According to a recent SpareFoot moving survey, 66 percent of people have – at some point in their lives – felt “stuck” in a place they didn’t like, simply because moving was too much of a hassle.

The results of our survey also illuminated some key findings around the concept of being “stuck” for younger individuals versus older ones. Despite just starting out in their individual lives and careers younger generations are more likely to feel stuck than older Americans.

74 percent of respondents aged 18 – 34 reported feeling stuck in a place because moving was too much of a hassle, the same percentage of  those aged 35-45 also reported feeling stuck in a place they didn’t like. Compare that to 66 percent of respondents aged 45 – 54, 56 percent of respondents aged 55 – 64, and 42 percent of respondents aged 65 and up.

Additionally, our survey found that 49 percent of people say there has been a time they wanted to move out due to a bad roommate, but stayed because moving was a bigger hassle. This number was also higher among younger individuals.

If you’re feeling stuck and unable to move, here are some insights and advice from psychologists, life coaches, and people who have gotten unstuck and moved away. Get motivated to GO and change your situation for the better!

Trust that a Change Will Make Things Better

“People need to trust that if they are not happy, they can make a change and things can be better. Just be forewarned that the first six months in a new place are hard and just part of the transition. But, once things start looking familiar, you’ve settled into your new job, and you’ve started meeting new people, then your new place should start feeling like home to you. I’ve moved numerous times throughout my life, and each time has been different and exciting. I still needed time to grieve the loss of my ‘old’ life and ‘old’ community so that I could embrace my ‘new’ life and ‘new’ community.”

Heidi McBain, MA, LMFT, LPC, RPT

Take a Break From Routines

  • It’s all about perspective. “In my opinion, perspective is the single greatest determining factor in overcoming your feeling of being trapped and stuck. By simply changing your perspective, you’d be surprised at what you can overcome. Try to focus on positivity instead of negativity. Psychologists often see this pattern of feeling stuck and constant negativity in people suffering from depression. Practice hopefulness instead of feeling helpless. Focus on moving forward instead of thinking about the past.”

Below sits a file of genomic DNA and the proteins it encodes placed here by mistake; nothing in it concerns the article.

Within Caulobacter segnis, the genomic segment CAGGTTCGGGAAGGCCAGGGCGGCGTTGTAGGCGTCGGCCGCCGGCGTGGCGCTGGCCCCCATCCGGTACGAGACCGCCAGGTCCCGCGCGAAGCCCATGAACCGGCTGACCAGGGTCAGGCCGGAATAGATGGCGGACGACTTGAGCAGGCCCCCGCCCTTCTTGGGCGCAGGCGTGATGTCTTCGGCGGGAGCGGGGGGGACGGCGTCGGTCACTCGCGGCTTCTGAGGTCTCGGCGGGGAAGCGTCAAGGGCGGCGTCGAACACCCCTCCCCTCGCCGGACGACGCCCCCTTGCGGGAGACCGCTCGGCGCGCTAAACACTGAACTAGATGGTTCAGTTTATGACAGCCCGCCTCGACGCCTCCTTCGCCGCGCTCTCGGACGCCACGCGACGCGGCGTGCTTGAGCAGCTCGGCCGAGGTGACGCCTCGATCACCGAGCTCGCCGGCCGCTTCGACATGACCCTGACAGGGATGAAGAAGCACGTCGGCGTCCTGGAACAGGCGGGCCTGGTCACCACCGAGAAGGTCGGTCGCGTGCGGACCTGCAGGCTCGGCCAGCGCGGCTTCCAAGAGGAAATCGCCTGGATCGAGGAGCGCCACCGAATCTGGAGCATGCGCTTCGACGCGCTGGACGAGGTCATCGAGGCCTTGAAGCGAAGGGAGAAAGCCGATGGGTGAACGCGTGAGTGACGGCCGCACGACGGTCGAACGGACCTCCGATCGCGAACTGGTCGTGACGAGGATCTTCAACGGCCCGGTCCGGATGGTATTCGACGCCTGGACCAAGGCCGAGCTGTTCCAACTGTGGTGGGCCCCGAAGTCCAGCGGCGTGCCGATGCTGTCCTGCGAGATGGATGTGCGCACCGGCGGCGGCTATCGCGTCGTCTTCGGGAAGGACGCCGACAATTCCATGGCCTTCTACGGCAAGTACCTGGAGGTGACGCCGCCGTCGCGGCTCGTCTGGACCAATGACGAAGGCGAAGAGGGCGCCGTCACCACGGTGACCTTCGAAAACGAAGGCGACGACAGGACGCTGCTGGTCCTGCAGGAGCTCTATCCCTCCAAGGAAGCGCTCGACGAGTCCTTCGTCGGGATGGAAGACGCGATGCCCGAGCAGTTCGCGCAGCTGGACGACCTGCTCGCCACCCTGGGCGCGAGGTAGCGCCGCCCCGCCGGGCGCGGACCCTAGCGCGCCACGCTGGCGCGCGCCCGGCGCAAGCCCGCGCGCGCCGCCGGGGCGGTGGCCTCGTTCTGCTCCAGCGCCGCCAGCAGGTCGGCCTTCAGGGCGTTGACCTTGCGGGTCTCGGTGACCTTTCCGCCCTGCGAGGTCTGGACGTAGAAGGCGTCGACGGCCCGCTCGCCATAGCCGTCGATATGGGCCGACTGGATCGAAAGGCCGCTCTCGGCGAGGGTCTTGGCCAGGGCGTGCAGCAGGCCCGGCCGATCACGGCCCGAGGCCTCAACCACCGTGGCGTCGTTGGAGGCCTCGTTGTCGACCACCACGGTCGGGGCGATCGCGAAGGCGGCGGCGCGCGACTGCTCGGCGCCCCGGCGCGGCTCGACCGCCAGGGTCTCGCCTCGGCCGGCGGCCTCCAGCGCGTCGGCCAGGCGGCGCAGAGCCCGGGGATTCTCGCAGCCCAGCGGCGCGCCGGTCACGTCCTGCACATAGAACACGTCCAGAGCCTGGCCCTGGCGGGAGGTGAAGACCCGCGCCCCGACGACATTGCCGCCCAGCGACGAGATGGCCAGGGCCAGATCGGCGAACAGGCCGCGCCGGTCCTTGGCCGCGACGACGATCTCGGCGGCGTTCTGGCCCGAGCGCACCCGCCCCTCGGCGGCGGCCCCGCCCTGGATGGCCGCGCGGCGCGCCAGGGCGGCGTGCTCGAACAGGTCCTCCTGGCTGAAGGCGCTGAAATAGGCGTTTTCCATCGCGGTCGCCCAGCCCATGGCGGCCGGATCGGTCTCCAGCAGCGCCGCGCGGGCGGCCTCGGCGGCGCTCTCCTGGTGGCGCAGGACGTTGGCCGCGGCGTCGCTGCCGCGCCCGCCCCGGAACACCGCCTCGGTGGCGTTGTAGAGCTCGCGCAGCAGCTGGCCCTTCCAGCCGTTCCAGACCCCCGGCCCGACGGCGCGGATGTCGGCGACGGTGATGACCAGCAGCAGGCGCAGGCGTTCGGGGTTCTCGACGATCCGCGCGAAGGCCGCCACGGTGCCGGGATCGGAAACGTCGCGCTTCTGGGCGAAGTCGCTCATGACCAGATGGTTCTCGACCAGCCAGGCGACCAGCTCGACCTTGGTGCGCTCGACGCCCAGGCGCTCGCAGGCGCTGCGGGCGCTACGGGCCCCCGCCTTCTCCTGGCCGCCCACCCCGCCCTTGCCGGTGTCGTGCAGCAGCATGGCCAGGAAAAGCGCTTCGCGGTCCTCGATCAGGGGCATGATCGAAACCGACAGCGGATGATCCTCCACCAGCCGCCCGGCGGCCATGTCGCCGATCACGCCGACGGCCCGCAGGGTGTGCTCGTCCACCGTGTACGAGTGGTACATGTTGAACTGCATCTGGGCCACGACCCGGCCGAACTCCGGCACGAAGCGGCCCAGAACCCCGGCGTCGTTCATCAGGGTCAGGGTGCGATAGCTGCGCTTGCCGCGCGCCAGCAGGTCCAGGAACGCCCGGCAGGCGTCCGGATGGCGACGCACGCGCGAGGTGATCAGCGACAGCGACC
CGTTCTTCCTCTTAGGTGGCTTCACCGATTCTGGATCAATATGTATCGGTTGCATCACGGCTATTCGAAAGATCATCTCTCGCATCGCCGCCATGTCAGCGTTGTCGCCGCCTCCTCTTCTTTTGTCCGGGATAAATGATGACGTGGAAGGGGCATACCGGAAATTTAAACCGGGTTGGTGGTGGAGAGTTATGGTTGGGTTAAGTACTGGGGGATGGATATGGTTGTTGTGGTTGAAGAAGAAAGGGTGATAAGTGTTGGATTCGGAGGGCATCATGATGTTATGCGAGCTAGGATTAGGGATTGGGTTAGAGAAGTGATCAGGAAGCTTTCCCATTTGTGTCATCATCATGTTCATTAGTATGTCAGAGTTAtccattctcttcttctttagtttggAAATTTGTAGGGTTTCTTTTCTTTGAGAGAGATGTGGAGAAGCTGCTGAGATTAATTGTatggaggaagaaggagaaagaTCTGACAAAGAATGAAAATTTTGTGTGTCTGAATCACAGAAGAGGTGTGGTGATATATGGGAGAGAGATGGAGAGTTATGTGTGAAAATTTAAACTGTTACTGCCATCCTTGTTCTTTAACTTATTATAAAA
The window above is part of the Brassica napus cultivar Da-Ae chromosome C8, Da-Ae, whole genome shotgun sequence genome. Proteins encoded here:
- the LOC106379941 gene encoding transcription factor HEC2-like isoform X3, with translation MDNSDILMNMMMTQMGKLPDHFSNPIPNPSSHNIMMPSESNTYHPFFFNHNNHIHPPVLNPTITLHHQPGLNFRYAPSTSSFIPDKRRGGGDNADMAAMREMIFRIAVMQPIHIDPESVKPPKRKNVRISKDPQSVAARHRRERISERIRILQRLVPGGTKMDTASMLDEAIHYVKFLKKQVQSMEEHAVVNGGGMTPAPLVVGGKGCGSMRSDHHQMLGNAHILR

• Take (limited) risk. “Yes, this may sound cliche but it’s true. At some point in life, you need to take some risks. Once you realize that nothing is set in stone, your fear of risk taking will drop. Perhaps not completely but it could be enough to get you to explore new things and recognize new opportunities.”
  • Shake up your routine. “People oftentimes get stuck in a daily routine. While routines are great, people are not machines. You need to live, explore, dream! Try and change up your routine. Introduce physical activity into your life. Meet new people. Take a hike.”

Stacey Leibowitz, licensed psychologist

Unburden Yourself and Dream Big

  • Purge all your stuff. “Half the reason people feel like they can’t move is because of the sheer amount of things they’d have to move. But how much of that stuff is really needed? Once you’ve gone through and gotten rid of endless unnecessary junk, moving looks like a much easier task. If you need help with this, try the ditch-or-donate method.”
  • Find your dream place. “This doesn’t have to be an actual house or apartment so much as a city or neighborhood you’d love to live. If your stuck-ness has more to do with your entire area and wanting to leave, you need to motivate yourself – and finding the place you’d love to move to is a great way to do that.”
  • Take a (real) vacation. “Tell your boss you won’t be checking email or calls for a few days, lock up your house, and get out of town. Traveling gives you serious perspective (and might even help you find a place you’d prefer to live). By ensuring you’re not occupying yourself with worries about work, you can take time to actually enjoy yourself – and motivate yourself to leave.”


Try Something New and Different

  • Go somewhere new. “A change of scenery, even for a few hours or a few days can work wonders in getting a change in perspective. I like to go to the beach because I feel that I am able to think clearly when I’m near a large body of water.”
  • Talk to a therapist. “Sometimes all you need to get unstuck is a change in perspective and talking to someone can help. A therapist can give you insight from the perspective of someone who doesn’t know you well and it can be helpful.”
  • Try something new. “Pick up a new hobby or take a cool class that you’ve never never taken before. Be open to new opportunities and don’t be afraid to experiment.”
  • Start a journal. “Start writing about where you want to be in life. Be specific about writing out what you would want to be if anything and everything was possible. Dream big and then start breaking it down into smaller steps that you can do on a daily, weekly, monthly and quarterly basis.”

Alisha Powell, PhD, LCSW

Don’t Be Afraid to Reinvent Yourself

“One of the biggest barriers that people have is the fear of the unknown. As a coach, it is up to me to walk my clients through every possible “worst case scenario” to the point where they see that there is nothing that is the End of The World!! We can always reinvent ourselves.”

Carolyn Maul, Life Coach